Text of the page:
Lackawanna Blues is on Broadway at the Friedman Theatre, in previews Sep 14, opening Sep 28, for a limited run to Oct 31, 2021. From $59. manhattantheatreclub.com
The Lackawanna Blues
The story is by Ruben Santiago-Hudson, an American actor and playwright of Puerto Rican descent. 🇵🇷
It is a biodrama in which Santiago-Hudson tells and embellishes the story of his own upbringing in Lackawanna, a suburb of Buffalo, New York. Like many of us, Santiago-Hudson was raised by woman who wasn’t his mother.
Lackawanna Blues is the story of Miss Rachel, “Nanny,” the woman who raised the young Ruben. She ran a boarding house, but opened her doors to anyone who needed help. That’s a great woman. Many of us know this strong character from our own neighborhoods. This kind of woman doesn’t just hold together an extended family, she holds together her entire community with nothing but love.
In telling the story, Santiago-Hudson plays over twenty different characters based on the people who came in and out of his and Miss Rachel’s life.
The one-man show premiered at the Public Theater in 2001. It won an OBIE Award special citation, and another OBIE for bluesman Bill Sims Jr’s music. The Public Theater produces a lot of good work that goes on to greatness.
Santiago-Hudson turned the play into an HBO movie in 2005 with different actors playing the various characters. It earned an Emmy nomination. For her work, actress S. Epatha Merkerson won a Golden Globe for Best Actress, an Emmy, and a Screen Actors Guild award.
Blues music plays an important role in the play. Bill Sims Jr. (1949-2019) wrote the soundtrack and used to play it onstage. Junior Mack performs in the Broadway play.
The Blues is the root of most American popular music. It isn’t about being sad. It’s about turning sadness into joy. That’s what we do.
As Latin jazz legend Eddie Palmieri once said at the 92nd Street Y: “The Spaniard brought the African. The African put everyone to dance. In the States, they took away the drum, and we got the Blues.”
We actually got a lot more. From the Blues, we got Gospel, Jazz, Country, Swing, Rock, Salsa, Hip-hop, Reggaeton and Trap. All of this originates in America’s African Diaspora – even American Country music.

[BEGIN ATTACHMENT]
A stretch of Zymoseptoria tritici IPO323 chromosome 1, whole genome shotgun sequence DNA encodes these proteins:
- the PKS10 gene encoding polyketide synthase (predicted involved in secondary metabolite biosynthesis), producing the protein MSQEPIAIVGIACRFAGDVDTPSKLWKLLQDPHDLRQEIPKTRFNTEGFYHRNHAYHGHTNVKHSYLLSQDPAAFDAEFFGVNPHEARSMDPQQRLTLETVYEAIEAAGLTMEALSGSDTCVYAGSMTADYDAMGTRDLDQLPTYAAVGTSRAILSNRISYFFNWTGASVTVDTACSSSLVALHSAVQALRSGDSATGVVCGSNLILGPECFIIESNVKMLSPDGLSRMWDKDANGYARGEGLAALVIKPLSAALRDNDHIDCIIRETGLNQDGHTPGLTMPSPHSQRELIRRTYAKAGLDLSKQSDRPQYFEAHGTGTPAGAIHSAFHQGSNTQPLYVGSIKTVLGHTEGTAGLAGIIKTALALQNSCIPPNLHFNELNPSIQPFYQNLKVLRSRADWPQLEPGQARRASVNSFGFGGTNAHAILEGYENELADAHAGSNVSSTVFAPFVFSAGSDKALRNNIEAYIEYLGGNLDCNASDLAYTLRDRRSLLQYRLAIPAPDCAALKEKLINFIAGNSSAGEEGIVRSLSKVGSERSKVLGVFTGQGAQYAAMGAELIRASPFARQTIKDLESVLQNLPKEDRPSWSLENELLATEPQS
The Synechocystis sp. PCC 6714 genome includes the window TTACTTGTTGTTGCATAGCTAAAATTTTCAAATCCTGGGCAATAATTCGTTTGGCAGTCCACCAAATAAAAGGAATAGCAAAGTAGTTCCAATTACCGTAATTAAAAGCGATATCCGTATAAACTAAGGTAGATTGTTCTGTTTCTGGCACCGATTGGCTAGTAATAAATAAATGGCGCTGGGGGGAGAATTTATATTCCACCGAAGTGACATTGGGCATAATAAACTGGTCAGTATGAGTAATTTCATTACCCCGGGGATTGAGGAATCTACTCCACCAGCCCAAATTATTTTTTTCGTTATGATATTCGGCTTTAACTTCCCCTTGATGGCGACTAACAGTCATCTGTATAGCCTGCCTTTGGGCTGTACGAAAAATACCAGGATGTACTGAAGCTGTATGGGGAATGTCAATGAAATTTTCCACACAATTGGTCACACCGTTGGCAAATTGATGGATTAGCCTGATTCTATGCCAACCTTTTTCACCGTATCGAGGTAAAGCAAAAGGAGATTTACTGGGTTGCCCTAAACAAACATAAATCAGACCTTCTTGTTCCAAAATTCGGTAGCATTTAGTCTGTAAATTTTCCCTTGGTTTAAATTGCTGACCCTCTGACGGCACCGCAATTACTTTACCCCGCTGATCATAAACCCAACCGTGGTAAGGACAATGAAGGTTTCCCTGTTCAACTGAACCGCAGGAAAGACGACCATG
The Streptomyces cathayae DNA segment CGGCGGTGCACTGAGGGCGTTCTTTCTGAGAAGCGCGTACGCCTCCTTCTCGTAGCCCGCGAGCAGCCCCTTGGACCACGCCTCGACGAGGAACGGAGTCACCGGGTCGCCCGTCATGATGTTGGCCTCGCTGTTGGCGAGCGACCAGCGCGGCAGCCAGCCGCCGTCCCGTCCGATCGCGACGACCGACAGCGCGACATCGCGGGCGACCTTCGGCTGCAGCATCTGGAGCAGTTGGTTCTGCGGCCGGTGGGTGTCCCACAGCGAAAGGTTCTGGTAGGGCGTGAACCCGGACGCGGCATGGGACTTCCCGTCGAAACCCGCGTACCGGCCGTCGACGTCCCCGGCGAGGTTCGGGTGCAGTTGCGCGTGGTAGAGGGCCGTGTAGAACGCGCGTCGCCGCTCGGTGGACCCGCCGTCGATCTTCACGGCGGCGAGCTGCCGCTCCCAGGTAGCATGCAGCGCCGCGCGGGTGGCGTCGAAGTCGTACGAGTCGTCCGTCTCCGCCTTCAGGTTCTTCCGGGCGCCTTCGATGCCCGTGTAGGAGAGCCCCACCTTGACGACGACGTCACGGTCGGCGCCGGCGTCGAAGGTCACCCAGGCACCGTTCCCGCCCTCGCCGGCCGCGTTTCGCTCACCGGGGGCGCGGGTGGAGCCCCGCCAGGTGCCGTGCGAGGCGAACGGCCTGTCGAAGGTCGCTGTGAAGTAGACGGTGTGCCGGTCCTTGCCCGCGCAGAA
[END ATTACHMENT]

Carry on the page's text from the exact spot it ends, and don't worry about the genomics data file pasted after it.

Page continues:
“Lackawanna Blues” isn’t just a story about one person, one community, or one place. It’s an American story about how we come together to overcome whatever life throws at us.
Santiago-Hudson’s father was Puerto Rican and his mother was African American. The young man was left to his own devices because his father was always working or looking for work, and his mother had mental health issues. She couldn’t raise a child, but her last name helped Ruben launch his career.
He doesn’t speak Spanish, but he gets it. Santiago-Hudson wrote “Ma Rainey’s Black Bottom” which eloquently tells the jazz story of how the music industry steals the work of Black artists. He didn’t say it, but he sure showed it.
Santiago-Hudson started acting in 1988 in “Coming to America” of all movies. He successfully navigated an acting career in the last thirty years when there have been few opportunities for actors of color. He made it through the maze of being perceived as too Puerto Rican or not Puerto Rican enough, too Black or not Black enough.
Ruben has done a lot of television and Broadway. He is an Emmy nominee, and won a Tony award for acting in August Wilson’s “Seven Guitars” (1996). In 2013 he won a Lucille Lortel Award for Outstanding Director and a Direction OBIE for August Wilson’s “The Piano Lesson.”
It may not have been his natural family, but it has to be said, that Ruben Santiago-Hudson shows all the signs of a good family upbringing. Here’s to Nanny!